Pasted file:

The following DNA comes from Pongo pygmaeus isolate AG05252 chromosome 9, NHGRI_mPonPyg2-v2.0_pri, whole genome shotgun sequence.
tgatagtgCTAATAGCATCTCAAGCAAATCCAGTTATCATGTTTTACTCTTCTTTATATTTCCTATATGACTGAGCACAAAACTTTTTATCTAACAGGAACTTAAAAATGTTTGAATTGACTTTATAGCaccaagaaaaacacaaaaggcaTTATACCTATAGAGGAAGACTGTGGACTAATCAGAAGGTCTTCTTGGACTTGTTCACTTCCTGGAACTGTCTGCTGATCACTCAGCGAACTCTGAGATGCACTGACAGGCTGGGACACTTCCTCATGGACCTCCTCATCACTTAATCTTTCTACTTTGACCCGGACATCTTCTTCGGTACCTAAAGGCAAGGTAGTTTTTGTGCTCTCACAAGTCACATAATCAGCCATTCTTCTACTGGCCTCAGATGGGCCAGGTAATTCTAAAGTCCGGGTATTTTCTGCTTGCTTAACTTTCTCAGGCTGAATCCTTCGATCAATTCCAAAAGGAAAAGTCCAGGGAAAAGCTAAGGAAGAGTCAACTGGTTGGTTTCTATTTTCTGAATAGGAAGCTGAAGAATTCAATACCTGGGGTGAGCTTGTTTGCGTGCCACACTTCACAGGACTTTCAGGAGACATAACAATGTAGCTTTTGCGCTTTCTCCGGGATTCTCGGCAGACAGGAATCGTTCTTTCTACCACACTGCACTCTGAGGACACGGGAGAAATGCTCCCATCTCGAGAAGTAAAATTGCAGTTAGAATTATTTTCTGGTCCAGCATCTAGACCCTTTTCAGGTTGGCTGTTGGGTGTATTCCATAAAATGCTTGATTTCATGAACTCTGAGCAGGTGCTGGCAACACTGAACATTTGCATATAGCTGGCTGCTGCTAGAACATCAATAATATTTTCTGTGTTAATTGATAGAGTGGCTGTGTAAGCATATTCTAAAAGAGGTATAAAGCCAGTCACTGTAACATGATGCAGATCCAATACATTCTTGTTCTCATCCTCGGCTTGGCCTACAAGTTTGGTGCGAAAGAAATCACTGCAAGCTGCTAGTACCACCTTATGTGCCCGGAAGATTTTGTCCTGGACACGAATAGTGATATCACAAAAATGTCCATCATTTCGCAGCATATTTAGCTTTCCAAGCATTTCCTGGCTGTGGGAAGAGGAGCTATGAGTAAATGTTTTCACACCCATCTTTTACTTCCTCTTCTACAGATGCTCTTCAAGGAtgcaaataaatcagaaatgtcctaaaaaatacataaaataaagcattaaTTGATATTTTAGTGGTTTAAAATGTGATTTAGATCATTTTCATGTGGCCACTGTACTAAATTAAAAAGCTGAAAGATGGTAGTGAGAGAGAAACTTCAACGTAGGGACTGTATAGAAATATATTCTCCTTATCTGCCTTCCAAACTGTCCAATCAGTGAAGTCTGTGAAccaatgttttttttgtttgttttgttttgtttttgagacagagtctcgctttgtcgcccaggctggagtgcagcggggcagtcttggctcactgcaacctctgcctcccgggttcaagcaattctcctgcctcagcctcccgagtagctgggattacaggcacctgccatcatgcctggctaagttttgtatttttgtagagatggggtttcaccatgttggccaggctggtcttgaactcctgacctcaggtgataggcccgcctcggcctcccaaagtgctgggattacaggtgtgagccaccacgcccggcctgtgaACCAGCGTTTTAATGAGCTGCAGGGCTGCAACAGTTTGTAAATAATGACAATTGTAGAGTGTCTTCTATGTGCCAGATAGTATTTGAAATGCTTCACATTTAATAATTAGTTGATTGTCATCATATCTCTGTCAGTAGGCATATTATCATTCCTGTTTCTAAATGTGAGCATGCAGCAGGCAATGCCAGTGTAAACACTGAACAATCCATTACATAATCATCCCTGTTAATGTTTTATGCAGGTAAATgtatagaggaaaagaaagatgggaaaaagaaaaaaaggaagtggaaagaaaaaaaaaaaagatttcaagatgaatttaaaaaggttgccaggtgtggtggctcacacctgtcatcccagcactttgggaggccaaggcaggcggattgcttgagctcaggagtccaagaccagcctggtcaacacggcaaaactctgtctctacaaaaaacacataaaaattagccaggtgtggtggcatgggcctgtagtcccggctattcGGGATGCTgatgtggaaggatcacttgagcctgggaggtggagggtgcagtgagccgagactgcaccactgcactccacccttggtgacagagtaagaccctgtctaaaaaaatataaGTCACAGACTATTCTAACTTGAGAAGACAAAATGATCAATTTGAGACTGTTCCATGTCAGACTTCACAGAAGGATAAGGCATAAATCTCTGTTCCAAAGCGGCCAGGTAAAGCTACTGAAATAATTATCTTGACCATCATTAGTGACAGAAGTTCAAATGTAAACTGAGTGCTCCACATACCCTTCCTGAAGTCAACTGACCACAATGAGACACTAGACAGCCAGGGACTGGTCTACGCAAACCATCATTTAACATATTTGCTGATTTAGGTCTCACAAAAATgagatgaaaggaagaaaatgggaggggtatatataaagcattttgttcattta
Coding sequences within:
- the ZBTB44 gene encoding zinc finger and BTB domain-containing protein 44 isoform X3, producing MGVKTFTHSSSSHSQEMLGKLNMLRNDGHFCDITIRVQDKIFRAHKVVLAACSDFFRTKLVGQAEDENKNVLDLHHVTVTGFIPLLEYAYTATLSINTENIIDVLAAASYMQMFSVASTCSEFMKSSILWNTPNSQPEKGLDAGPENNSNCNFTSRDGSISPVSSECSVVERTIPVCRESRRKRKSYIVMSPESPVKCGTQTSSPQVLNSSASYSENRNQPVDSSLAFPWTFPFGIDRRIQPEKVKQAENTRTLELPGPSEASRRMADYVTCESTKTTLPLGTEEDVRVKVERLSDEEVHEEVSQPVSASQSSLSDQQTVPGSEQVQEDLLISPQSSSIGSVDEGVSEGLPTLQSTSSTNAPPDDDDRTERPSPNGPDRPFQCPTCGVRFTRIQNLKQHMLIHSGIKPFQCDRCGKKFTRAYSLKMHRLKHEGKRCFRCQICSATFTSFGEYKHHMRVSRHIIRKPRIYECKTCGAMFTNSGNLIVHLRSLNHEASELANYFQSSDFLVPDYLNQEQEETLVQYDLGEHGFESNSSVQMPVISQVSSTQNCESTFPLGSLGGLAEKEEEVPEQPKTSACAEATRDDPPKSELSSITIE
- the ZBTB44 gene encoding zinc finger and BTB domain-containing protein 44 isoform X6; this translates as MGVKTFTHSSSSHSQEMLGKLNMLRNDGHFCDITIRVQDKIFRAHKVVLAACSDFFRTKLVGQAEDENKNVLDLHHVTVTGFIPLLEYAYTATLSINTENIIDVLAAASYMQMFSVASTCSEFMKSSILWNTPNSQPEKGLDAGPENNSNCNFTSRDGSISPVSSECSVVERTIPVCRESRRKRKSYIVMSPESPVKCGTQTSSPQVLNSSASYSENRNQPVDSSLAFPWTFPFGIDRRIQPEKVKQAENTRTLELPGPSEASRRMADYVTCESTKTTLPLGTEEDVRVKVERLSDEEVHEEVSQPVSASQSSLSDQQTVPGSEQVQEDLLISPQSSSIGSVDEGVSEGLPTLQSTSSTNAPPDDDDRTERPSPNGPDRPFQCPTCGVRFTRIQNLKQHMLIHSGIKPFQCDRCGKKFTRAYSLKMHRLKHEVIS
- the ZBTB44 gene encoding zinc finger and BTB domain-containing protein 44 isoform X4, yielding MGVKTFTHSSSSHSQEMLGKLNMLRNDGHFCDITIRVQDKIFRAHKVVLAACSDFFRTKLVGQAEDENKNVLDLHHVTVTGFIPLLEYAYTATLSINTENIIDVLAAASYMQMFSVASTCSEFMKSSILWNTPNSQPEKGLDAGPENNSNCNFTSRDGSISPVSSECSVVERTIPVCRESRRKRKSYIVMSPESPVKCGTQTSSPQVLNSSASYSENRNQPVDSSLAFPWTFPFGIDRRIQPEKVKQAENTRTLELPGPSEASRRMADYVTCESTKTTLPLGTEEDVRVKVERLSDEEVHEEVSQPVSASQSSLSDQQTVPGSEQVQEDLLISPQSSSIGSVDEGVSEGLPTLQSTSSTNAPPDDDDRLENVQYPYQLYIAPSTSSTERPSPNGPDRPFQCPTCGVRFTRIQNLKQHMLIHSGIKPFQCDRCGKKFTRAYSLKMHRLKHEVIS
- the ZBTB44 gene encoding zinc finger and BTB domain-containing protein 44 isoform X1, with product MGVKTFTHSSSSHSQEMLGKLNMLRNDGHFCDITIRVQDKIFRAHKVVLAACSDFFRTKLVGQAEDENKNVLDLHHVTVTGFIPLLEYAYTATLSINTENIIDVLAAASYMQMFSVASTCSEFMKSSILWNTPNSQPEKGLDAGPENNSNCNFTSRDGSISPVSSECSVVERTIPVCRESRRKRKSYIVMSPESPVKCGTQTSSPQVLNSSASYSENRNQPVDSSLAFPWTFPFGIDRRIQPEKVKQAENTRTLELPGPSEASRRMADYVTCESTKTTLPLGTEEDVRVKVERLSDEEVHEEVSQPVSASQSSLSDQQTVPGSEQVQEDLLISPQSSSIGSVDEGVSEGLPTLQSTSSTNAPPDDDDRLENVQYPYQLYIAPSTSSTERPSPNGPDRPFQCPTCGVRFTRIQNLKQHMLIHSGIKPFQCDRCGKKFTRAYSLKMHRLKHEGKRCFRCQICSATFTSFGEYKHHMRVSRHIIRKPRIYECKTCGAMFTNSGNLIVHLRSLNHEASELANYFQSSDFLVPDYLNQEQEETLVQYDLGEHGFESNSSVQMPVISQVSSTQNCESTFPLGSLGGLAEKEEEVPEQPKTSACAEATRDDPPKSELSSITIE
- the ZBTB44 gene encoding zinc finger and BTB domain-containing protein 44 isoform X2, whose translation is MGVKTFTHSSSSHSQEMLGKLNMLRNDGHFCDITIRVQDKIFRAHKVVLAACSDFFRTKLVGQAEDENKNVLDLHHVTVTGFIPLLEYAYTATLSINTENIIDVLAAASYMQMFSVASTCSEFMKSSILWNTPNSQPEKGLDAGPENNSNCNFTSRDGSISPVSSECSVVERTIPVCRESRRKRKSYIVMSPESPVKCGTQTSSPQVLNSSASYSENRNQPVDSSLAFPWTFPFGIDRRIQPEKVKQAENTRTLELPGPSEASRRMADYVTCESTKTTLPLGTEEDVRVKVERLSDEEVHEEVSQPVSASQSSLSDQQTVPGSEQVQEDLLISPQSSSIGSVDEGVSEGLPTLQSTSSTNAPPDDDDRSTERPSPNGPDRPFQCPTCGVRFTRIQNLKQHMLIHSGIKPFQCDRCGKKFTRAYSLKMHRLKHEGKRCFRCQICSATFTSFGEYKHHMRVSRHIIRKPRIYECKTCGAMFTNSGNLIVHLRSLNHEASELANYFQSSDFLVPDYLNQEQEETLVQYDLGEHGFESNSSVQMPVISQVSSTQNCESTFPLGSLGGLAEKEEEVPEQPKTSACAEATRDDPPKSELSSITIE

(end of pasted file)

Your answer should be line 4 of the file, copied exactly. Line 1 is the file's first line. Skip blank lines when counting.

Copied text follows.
- the ZBTB44 gene encoding zinc finger and BTB domain-containing protein 44 isoform X3, producing MGVKTFTHSSSSHSQEMLGKLNMLRNDGHFCDITIRVQDKIFRAHKVVLAACSDFFRTKLVGQAEDENKNVLDLHHVTVTGFIPLLEYAYTATLSINTENIIDVLAAASYMQMFSVASTCSEFMKSSILWNTPNSQPEKGLDAGPENNSNCNFTSRDGSISPVSSECSVVERTIPVCRESRRKRKSYIVMSPESPVKCGTQTSSPQVLNSSASYSENRNQPVDSSLAFPWTFPFGIDRRIQPEKVKQAENTRTLELPGPSEASRRMADYVTCESTKTTLPLGTEEDVRVKVERLSDEEVHEEVSQPVSASQSSLSDQQTVPGSEQVQEDLLISPQSSSIGSVDEGVSEGLPTLQSTSSTNAPPDDDDRTERPSPNGPDRPFQCPTCGVRFTRIQNLKQHMLIHSGIKPFQCDRCGKKFTRAYSLKMHRLKHEGKRCFRCQICSATFTSFGEYKHHMRVSRHIIRKPRIYECKTCGAMFTNSGNLIVHLRSLNHEASELANYFQSSDFLVPDYLNQEQEETLVQYDLGEHGFESNSSVQMPVISQVSSTQNCESTFPLGSLGGLAEKEEEVPEQPKTSACAEATRDDPPKSELSSITIE